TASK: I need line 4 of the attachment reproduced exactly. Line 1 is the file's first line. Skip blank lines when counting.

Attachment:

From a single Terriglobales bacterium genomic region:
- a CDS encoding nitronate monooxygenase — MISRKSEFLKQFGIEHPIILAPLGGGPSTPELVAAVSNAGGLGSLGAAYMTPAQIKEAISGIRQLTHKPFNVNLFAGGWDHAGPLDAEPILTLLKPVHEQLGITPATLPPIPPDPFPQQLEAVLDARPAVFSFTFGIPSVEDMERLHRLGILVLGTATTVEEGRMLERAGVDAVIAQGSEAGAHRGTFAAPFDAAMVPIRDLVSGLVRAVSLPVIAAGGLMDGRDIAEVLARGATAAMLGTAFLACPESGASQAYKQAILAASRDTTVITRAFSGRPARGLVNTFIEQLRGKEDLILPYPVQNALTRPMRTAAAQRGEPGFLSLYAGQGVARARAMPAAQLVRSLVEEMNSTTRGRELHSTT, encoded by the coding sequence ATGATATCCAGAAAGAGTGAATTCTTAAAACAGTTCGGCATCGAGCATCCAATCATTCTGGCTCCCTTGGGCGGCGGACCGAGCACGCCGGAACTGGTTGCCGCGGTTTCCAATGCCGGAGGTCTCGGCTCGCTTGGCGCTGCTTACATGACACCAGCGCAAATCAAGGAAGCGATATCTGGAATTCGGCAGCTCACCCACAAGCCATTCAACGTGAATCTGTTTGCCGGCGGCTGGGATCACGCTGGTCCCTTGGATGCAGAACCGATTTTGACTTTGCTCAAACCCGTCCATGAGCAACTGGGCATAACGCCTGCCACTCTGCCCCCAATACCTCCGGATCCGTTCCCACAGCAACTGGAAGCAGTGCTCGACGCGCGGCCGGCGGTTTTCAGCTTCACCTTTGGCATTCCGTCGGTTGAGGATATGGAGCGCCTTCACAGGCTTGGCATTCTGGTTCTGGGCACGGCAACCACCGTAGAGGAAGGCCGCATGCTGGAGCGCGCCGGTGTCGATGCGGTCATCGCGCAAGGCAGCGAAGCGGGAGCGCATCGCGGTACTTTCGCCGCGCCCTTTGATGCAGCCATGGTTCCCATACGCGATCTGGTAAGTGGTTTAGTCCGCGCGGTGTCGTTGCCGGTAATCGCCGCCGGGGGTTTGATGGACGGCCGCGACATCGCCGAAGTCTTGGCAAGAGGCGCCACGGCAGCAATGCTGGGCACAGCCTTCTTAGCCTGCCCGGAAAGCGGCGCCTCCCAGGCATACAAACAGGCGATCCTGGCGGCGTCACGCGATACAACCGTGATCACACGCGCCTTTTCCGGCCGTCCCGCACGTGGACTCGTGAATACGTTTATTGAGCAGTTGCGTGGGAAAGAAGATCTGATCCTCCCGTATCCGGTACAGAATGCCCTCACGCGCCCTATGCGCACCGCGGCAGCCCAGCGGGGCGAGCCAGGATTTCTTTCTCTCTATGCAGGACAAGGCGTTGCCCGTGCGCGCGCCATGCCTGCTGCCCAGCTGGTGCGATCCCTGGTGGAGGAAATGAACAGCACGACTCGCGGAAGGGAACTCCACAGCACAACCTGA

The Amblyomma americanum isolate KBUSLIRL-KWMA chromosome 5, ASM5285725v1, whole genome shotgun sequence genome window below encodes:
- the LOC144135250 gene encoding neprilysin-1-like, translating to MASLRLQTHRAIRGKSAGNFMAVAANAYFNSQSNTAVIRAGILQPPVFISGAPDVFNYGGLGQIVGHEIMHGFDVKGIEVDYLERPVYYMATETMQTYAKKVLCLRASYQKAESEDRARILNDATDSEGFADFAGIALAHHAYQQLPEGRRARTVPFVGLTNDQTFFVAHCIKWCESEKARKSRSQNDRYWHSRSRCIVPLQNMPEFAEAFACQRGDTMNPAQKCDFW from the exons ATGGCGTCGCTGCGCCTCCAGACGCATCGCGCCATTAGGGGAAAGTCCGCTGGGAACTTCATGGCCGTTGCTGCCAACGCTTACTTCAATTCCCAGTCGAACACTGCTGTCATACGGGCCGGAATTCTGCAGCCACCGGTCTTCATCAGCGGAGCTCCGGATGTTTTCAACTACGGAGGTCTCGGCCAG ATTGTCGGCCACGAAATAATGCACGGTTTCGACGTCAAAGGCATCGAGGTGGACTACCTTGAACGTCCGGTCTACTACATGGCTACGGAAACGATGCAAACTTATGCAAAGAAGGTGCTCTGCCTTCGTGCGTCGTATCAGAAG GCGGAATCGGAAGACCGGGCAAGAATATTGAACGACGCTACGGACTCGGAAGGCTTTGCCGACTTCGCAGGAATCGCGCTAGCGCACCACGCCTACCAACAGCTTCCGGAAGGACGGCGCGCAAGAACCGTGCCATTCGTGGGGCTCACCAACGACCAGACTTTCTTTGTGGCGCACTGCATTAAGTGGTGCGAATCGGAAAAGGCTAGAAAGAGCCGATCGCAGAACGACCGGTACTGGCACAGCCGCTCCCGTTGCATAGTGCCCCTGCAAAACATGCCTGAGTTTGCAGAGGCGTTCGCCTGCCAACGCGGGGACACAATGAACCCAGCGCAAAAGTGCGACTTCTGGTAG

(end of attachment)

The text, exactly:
- the LOC144135250 gene encoding neprilysin-1-like, translating to MASLRLQTHRAIRGKSAGNFMAVAANAYFNSQSNTAVIRAGILQPPVFISGAPDVFNYGGLGQIVGHEIMHGFDVKGIEVDYLERPVYYMATETMQTYAKKVLCLRASYQKAESEDRARILNDATDSEGFADFAGIALAHHAYQQLPEGRRARTVPFVGLTNDQTFFVAHCIKWCESEKARKSRSQNDRYWHSRSRCIVPLQNMPEFAEAFACQRGDTMNPAQKCDFW from the exons ATGGCGTCGCTGCGCCTCCAGACGCATCGCGCCATTAGGGGAAAGTCCGCTGGGAACTTCATGGCCGTTGCTGCCAACGCTTACTTCAATTCCCAGTCGAACACTGCTGTCATACGGGCCGGAATTCTGCAGCCACCGGTCTTCATCAGCGGAGCTCCGGATGTTTTCAACTACGGAGGTCTCGGCCAG ATTGTCGGCCACGAAATAATGCACGGTTTCGACGTCAAAGGCATCGAGGTGGACTACCTTGAACGTCCGGTCTACTACATGGCTACGGAAACGATGCAAACTTATGCAAAGAAGGTGCTCTGCCTTCGTGCGTCGTATCAGAAG GCGGAATCGGAAGACCGGGCAAGAATATTGAACGACGCTACGGACTCGGAAGGCTTTGCCGACTTCGCAGGAATCGCGCTAGCGCACCACGCCTACCAACAGCTTCCGGAAGGACGGCGCGCAAGAACCGTGCCATTCGTGGGGCTCACCAACGACCAGACTTTCTTTGTGGCGCACTGCATTAAGTGGTGCGAATCGGAAAAGGCTAGAAAGAGCCGATCGCAGAACGACCGGTACTGGCACAGCCGCTCCCGTTGCATAGTGCCCCTGCAAAACATGCCTGAGTTTGCAGAGGCGTTCGCCTGCCAACGCGGGGACACAATGAACCCAGCGCAAAAGTGCGACTTCTGGTAG